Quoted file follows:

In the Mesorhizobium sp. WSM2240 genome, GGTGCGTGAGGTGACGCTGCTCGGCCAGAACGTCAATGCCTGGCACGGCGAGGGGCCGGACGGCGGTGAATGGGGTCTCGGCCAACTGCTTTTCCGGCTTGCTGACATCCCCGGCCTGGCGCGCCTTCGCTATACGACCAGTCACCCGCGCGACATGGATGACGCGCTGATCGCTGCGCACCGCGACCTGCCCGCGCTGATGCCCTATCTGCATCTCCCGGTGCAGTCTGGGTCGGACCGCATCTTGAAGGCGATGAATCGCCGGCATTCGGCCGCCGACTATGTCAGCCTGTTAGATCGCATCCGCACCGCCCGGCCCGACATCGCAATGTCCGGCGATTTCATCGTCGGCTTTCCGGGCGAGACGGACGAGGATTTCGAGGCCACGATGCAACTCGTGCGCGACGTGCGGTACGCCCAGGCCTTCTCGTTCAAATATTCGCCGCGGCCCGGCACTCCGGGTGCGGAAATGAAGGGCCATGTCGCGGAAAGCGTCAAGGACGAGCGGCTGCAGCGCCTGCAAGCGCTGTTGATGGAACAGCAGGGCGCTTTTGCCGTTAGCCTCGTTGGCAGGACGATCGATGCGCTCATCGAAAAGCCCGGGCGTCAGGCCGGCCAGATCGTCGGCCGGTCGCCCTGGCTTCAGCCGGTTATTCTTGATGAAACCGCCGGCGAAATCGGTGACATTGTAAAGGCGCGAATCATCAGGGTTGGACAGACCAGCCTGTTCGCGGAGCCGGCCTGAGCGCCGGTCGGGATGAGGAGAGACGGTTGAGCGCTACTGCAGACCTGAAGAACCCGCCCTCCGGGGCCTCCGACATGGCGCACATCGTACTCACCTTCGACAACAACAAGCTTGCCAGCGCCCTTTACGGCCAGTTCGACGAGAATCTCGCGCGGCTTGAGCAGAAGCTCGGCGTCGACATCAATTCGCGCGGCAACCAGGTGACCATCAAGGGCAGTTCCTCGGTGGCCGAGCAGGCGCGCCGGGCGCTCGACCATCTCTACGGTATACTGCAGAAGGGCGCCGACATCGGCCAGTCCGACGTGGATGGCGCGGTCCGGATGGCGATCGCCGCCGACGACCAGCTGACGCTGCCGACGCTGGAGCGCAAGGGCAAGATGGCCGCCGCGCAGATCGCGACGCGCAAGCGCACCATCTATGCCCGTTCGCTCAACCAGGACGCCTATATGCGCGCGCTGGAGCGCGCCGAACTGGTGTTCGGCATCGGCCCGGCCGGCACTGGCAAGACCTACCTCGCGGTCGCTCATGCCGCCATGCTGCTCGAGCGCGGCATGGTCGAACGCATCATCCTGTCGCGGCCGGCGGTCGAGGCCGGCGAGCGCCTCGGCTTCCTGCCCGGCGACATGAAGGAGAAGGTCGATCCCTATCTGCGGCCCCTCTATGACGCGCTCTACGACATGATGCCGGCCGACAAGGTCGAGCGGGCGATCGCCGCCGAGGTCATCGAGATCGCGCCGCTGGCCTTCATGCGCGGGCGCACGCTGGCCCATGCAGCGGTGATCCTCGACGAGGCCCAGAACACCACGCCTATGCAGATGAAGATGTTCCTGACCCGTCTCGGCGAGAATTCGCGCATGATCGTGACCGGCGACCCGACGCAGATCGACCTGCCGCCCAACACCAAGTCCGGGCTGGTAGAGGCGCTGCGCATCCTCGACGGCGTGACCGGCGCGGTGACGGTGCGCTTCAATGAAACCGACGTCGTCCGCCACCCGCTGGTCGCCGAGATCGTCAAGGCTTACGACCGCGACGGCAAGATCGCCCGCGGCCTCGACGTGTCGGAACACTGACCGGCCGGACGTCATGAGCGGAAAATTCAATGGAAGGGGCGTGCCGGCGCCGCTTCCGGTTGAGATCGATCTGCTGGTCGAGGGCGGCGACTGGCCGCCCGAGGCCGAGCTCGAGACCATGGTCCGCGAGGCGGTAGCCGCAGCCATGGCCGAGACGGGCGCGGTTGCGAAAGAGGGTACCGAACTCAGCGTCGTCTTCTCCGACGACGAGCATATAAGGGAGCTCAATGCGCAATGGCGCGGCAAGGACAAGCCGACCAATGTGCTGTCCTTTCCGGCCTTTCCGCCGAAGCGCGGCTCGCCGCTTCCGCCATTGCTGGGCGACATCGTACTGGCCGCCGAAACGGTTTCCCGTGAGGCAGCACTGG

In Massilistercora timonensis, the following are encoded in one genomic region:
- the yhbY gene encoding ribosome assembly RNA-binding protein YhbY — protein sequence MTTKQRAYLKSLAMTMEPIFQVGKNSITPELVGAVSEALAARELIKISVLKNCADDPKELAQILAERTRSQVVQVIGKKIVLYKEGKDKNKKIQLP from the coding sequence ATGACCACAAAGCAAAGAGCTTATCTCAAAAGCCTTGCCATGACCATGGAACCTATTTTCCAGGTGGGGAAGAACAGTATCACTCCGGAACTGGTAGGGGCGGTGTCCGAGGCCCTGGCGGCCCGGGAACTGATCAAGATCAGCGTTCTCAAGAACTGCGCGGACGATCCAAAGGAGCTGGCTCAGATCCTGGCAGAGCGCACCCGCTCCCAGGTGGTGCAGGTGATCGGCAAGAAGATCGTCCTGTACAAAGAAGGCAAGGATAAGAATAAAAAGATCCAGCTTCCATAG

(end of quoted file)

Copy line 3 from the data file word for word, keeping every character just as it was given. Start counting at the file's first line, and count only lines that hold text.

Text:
- the yhbY gene encoding ribosome assembly RNA-binding protein YhbY — protein sequence MTTKQRAYLKSLAMTMEPIFQVGKNSITPELVGAVSEALAARELIKISVLKNCADDPKELAQILAERTRSQVVQVIGKKIVLYKEGKDKNKKIQLP from the coding sequence ATGACCACAAAGCAAAGAGCTTATCTCAAAAGCCTTGCCATGACCATGGAACCTATTTTCCAGGTGGGGAAGAACAGTATCACTCCGGAACTGGTAGGGGCGGTGTCCGAGGCCCTGGCGGCCCGGGAACTGATCAAGATCAGCGTTCTCAAGAACTGCGCGGACGATCCAAAGGAGCTGGCTCAGATCCTGGCAGAGCGCACCCGCTCCCAGGTGGTGCAGGTGATCGGCAAGAAGATCGTCCTGTACAAAGAAGGCAAGGATAAGAATAAAAAGATCCAGCTTCCATAG